Everything is communication. Quite often, written reports and presentations have too many words and the important stuff is lost.
What message would you like to bring across and how can you make it ‘stick’?
Our head-space is filled up with deadlines, e-mails, reports and other media that demand our attention. We lose focus, energy and productivity. By imagination and visual stimuli, we make new connections in our brain, helping us to archive it and then retrieve it at the appropriate time. Using visuals is also much more fun!
Fun relieves stress and creates a much better atmosphere!
In this training we will work with themes that are relevant to your field of work. No prior artistic experience is necessary, just a willingness to experiment and learn.
Below are two examples of how I use fibre art and photography to communicate a concept or message.
It can be done in many ways, using various materials and techniques.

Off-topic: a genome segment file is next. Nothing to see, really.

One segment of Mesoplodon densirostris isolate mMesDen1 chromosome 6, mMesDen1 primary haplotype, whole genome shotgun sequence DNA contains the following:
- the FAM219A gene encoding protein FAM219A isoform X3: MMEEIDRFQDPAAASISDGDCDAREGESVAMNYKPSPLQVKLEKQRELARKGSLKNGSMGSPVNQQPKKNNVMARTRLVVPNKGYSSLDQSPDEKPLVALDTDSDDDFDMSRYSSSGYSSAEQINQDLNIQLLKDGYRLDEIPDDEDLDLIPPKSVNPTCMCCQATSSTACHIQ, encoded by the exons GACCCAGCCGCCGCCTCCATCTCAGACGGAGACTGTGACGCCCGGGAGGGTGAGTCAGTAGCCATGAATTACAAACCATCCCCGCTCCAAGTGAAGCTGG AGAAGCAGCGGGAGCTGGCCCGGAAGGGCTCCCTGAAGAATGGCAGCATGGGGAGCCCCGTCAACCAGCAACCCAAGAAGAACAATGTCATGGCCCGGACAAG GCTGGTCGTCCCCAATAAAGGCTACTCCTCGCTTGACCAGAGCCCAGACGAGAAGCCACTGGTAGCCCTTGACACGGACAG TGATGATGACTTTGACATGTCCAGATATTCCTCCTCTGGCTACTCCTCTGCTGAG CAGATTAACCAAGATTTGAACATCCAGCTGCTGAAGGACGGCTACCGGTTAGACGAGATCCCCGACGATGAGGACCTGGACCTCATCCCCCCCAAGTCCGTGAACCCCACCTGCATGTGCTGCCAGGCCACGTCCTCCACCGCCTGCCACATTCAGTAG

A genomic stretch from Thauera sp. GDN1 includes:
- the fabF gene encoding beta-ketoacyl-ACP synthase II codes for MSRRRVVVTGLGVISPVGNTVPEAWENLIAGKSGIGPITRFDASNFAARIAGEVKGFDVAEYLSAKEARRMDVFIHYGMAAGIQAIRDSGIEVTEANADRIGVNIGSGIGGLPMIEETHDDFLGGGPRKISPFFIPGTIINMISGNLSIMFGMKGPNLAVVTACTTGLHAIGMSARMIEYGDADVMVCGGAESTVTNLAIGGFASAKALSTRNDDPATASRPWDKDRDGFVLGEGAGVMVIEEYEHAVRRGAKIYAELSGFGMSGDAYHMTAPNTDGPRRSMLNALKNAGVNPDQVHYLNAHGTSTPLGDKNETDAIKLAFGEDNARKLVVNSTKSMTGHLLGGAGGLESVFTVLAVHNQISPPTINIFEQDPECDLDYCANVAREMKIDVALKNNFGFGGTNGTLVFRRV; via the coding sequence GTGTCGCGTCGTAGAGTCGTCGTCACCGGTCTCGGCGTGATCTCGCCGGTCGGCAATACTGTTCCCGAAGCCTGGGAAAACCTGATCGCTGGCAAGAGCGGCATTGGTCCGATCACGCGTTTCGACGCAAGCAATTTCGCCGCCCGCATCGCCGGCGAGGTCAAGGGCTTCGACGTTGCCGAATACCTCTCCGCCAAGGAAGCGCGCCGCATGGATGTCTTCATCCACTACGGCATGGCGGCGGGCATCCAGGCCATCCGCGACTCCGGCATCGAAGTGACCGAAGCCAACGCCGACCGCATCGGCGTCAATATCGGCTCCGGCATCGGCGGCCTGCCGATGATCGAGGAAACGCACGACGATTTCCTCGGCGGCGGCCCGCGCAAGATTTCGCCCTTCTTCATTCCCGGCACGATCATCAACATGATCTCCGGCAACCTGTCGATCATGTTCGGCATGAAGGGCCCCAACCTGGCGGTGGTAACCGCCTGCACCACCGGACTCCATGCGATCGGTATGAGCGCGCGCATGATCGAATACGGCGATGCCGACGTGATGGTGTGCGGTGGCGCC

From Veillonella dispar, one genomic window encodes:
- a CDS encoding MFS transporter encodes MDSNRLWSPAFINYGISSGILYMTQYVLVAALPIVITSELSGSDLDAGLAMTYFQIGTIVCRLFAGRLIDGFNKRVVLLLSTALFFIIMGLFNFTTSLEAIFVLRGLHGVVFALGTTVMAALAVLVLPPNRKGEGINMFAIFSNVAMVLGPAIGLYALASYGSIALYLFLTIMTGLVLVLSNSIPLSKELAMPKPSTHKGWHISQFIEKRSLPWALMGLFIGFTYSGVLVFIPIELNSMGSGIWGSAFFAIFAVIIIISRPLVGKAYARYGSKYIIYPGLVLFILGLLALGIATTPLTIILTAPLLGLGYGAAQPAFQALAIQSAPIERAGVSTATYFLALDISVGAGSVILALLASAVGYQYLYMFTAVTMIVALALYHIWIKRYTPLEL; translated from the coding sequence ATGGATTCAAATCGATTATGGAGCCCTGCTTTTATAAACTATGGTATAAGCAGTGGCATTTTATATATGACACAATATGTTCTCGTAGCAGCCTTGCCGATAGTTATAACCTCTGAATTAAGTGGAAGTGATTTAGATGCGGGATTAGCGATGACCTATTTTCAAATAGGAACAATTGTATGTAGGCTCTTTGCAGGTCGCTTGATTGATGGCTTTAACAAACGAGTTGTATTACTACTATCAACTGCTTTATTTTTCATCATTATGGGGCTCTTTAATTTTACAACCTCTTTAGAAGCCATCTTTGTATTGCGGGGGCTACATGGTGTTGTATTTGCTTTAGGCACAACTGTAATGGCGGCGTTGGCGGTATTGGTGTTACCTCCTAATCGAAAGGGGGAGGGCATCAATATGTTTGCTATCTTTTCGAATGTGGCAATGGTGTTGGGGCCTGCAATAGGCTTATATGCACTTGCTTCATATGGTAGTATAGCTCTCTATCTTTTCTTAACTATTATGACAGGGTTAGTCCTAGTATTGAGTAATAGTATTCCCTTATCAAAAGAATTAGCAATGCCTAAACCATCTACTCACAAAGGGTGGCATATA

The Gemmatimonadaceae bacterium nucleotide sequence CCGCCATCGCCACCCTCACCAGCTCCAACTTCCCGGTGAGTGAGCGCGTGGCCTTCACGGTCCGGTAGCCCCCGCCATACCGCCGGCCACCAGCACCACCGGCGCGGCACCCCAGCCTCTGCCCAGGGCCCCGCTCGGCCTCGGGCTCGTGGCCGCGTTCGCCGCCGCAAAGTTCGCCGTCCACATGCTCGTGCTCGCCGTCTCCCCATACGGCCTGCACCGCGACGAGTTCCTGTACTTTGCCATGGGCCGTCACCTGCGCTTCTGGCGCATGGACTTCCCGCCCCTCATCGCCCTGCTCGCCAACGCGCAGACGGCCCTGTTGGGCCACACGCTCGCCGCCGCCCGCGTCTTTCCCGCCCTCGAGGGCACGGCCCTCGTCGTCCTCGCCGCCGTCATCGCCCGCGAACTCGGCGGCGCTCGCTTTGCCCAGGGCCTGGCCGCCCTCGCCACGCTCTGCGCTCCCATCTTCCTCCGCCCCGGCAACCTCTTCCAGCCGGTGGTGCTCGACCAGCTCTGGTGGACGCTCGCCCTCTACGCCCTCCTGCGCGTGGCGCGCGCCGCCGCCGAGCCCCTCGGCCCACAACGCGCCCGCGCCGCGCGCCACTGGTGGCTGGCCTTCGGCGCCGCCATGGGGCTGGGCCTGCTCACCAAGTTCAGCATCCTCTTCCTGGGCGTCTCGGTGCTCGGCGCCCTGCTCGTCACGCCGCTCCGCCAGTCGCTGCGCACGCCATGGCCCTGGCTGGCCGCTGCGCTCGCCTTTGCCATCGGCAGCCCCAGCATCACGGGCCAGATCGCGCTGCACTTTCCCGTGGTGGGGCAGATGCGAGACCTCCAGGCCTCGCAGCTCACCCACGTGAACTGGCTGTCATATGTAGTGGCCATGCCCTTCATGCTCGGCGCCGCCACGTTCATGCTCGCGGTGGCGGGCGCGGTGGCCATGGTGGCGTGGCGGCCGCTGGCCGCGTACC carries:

Using art I make emotions and processes more ‘tangible’ and approachable.
The simple illustration below makes the situation clear at one glance: a person is feeling at wits end (i.e. by workload, personal circumstances, a poorly functioning team), and cannot look beyond their clouded thoughts. But there is a bunch of bananas! Ripe with opportunity…if only they would look up.
I design images like this to confront obstructive patterns and give each item in the image ‘a voice’.
In making this portrait, I aimed to show that you cannot always judge a book by its cover. There are many layers to a person’s being. I use this image to discuss this theme; peeling the layers off, revealing how transparency can benefit personal and organisational growth.
Oftentimes people communicate with action-reaction, based on each person’s own interpretation of events. An open culture of learning with and from each other is ‘responding’; it brings more connection between people and helps them feel heard, valued and respected.